The Marine Corps said on Thursday that 103 members had been discharged for refusing to get vaccinated against COVID-19.
Maj. Jim Stenger, a Marine Corps spokesperson, said in an emailed statement that the service members were separated with the “vaccine refusal” discharge code.
The deadline for active-duty Marines to be vaccinated was Nov. 28, but reservists still have until Dec. 28 to comply. TheHill reported.
The Marines issued guidelines in October stating that those who did not get vaccinated by the deadline would be separated.
That guidance defined “refused the vaccine” as someone who does not have an approved administrative or medical exemption, religious accommodation, or pending an appeal. These service members also “received and willfully disobeyed a lawful order” to be vaccinated.
Overall, Stenger said that 95 percent of active-duty personnel are at least partially vaccinated as of Wednesday, while 94 percent are fully vaccinated. Additionally, 84 percent of reservists are at least partially vaccinated, while 81 percent are fully vaccinated.
The Marine Corps is tracking 1,007 approved exemptions, he added. There have been 3,144 requests for religious accommodations, of which 2,863 have been processed and none have been approved.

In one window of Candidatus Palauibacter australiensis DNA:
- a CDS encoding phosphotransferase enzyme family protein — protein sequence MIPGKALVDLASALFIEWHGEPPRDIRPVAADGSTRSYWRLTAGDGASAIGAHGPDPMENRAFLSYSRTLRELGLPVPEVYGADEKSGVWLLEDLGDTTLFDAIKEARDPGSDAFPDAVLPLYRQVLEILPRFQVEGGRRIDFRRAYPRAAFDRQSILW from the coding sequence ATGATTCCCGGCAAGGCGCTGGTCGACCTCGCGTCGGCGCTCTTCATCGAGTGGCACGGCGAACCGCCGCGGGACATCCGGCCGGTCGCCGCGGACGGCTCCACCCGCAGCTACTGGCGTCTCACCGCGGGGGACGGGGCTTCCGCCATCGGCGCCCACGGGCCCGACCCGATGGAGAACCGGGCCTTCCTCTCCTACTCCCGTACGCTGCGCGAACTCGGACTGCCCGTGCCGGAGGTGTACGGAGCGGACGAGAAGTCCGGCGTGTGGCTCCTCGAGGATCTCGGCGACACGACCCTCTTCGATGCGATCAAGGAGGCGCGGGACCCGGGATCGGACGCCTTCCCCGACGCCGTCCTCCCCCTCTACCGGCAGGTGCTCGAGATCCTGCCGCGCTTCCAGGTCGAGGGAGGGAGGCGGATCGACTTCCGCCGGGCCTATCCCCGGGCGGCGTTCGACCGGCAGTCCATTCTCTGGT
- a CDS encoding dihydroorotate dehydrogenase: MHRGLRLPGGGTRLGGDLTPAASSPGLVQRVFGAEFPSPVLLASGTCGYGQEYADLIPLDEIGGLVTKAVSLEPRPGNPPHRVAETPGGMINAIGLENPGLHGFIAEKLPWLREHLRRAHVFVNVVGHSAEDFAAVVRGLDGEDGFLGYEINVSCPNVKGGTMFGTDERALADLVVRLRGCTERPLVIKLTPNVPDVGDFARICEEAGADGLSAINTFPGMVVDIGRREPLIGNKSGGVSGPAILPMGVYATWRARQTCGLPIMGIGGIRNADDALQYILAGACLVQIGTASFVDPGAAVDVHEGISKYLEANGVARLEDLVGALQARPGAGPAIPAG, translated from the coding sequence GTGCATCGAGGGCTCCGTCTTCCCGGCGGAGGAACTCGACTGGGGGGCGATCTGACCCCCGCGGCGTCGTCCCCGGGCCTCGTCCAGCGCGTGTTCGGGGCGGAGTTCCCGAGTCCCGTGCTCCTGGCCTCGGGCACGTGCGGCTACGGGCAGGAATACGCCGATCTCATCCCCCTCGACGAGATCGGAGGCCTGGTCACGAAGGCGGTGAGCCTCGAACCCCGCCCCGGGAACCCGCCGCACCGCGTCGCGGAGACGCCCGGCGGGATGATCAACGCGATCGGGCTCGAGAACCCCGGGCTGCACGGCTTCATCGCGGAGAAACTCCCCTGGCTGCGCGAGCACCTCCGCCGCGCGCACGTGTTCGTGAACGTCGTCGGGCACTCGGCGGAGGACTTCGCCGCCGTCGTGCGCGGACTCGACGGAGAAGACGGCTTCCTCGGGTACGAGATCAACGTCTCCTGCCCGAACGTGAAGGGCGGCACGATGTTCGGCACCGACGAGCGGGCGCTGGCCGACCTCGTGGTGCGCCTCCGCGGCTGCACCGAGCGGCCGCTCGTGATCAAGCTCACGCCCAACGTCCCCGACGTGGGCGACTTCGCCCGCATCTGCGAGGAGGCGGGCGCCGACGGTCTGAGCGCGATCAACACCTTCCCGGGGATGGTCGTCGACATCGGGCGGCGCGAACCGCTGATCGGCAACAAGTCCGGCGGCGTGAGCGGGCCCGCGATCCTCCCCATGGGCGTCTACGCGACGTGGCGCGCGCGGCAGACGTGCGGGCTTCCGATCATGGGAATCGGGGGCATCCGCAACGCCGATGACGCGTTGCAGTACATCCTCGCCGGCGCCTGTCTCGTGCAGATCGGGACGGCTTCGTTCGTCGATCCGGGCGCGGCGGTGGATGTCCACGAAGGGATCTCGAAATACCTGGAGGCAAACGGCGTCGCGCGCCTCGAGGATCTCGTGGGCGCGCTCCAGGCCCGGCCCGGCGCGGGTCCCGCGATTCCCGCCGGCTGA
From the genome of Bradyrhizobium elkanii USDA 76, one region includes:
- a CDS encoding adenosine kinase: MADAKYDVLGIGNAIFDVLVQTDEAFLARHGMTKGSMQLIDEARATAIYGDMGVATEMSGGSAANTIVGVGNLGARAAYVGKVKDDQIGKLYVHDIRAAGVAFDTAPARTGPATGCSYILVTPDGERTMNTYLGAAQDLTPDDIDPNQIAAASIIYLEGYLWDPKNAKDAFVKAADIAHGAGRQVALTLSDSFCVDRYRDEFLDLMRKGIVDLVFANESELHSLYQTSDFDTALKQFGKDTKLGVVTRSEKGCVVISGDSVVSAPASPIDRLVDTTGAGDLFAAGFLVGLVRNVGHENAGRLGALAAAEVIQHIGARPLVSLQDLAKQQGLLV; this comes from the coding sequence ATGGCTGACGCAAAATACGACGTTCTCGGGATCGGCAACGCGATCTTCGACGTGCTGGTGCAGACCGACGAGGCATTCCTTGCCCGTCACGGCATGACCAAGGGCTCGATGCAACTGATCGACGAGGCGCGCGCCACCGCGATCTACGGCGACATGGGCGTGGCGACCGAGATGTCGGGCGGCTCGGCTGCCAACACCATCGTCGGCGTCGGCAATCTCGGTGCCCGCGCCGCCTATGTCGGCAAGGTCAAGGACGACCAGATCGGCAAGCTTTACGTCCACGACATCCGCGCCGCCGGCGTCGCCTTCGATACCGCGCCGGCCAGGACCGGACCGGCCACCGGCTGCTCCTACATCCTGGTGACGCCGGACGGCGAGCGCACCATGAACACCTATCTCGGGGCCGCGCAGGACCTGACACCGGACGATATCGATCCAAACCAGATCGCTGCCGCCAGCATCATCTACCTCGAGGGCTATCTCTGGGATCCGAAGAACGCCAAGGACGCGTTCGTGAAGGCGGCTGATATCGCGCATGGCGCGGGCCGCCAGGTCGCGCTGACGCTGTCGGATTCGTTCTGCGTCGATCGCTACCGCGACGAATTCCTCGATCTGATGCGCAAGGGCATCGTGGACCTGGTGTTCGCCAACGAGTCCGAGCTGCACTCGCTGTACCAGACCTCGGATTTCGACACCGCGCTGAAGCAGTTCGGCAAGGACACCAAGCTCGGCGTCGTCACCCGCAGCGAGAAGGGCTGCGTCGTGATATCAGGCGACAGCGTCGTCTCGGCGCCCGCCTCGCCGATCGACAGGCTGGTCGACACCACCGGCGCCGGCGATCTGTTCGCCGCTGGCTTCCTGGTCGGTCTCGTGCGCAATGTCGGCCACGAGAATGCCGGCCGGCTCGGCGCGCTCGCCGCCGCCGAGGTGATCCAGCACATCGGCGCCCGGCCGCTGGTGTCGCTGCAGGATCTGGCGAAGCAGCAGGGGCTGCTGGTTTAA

The separations come as the Navy, Army and Air Force all disclose that they have begun removing service members for refusing to comply with COVID-19 vaccine mandates.
The Navy — which like the Marine Corps set a Nov. 28 deadline for active-duty sailors to be vaccinated — said Wednesday that it would begin the process to discharge sailors who have not complied with the mandate.
Earlier on Thursday, the Army said that six active-duty leaders, including two battalion commanders have been relieved for not being vaccinated. Meanwhile, over 2,700 general officer written reprimands have been handed to soldiers who have refused to be vaccinated.
The Air Force said last week that it has discharged 27 personnel for refusing to comply with the mandate.